They typically must work from bedrooms too small even to house a desk. Further, anyone who shares their home workspace will know how exhausting it is navigating work video calls around those of flatmates. For such people, an office or coworking space is the only appropriate place to work.
Office perks vs work from home necessities
- Many employees will miss in-office perks and
- Employers will need to reconfigure the provision of work from home resources
Many people working in tech companies enjoy office perks that are not so common in other sectors. These include free breakfasts, decent coffee and beer on tap, free language classes, and regular social events, provided with the intent to keep people happy but also working longer hours in the office.
How keen will you feel about work without perks such as free breakfast and snacks, an abundance of coffee, club-mate, and Friday beers? While no one joins a workplace for the Friday beers per se, the social elements of a workplace are a strong indication of workplace culture – something which is a strong incentive for many.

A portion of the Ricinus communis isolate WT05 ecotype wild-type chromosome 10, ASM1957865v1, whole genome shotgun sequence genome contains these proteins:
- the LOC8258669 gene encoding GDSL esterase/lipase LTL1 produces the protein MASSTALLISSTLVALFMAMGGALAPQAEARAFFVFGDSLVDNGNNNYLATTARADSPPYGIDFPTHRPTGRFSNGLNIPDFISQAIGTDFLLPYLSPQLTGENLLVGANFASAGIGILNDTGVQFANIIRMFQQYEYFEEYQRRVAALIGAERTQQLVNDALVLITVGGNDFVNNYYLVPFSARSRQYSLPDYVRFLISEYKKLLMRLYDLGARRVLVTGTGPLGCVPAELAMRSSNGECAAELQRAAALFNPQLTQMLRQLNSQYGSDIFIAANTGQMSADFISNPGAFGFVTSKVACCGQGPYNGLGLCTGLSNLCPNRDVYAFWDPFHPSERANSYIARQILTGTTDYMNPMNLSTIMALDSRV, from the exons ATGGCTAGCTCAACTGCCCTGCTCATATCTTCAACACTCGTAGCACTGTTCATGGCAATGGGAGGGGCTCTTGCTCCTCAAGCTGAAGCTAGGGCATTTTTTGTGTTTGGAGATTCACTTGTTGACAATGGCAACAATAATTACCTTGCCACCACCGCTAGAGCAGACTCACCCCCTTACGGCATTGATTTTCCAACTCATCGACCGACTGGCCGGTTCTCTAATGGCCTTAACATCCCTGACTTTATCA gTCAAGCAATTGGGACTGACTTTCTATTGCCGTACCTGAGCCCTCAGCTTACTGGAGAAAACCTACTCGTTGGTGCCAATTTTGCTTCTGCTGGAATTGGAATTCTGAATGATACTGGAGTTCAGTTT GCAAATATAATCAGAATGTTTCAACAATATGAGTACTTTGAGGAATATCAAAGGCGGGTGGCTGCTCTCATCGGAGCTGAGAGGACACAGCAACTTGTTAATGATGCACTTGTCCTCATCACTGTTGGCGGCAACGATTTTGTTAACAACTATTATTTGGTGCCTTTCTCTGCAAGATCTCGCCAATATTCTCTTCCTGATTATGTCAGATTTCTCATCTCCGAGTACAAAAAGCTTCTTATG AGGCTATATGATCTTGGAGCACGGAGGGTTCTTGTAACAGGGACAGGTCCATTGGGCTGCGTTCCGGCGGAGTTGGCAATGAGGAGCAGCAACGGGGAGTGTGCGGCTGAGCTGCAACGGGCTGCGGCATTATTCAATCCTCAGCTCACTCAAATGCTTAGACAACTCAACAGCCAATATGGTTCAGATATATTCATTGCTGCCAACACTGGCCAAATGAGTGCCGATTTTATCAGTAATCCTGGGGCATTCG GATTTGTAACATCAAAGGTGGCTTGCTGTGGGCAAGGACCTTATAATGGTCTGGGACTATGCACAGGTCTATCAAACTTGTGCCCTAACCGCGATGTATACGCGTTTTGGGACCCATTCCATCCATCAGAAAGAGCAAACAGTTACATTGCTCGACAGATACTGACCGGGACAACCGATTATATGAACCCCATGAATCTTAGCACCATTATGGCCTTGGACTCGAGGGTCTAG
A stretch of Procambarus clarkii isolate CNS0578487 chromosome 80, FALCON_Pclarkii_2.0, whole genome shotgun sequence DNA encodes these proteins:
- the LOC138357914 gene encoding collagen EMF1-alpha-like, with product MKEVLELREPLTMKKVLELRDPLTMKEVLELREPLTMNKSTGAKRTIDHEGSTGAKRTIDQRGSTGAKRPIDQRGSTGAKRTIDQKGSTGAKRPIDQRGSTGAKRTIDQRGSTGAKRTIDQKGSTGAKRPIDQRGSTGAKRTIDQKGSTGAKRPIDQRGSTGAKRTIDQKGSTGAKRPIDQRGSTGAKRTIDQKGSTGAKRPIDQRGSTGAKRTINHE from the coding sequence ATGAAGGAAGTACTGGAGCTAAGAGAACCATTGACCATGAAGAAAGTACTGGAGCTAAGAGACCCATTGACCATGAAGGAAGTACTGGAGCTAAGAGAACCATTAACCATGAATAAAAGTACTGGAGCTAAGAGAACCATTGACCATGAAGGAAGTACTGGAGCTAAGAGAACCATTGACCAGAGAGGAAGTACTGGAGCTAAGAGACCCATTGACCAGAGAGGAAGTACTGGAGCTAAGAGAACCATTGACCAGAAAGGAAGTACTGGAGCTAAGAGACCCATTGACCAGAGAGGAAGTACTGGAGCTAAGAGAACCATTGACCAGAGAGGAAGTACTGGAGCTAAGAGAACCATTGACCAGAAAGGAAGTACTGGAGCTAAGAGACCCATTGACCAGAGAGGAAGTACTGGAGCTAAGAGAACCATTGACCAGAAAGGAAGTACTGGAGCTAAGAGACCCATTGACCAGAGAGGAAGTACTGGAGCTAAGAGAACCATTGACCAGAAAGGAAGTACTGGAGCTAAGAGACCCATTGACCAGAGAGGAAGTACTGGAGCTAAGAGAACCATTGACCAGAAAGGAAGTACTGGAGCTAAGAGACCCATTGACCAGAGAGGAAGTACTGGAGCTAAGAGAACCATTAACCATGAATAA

Instead of office perks, one developer told me their employer is reimbursing them 20EUR per day to buy lunch, and offering a free subscription to a meditation or wellness app. Friends with colleagues residing in the same city have also enjoyed (appropriately distanced) lunches and small day trips.
Equally important, the shift to work from home teams raise interesting questions around work and infrastructure.
- Should companies reimburse employees for at-home office expenses such as aircon, heating and office chairs? What about decent WiFi?
- What happens if you injure yourself at home during work hours (technically your workplace)?
- Are you allowed to care for children while working?
These are all complex decisions, and workplaces will need to grapple with them to keep those in highly in-demand roles happy.
Coworking spaces hard hit but may fulfil a new purpose
- Coworking spaces will struggle to continue as business as usual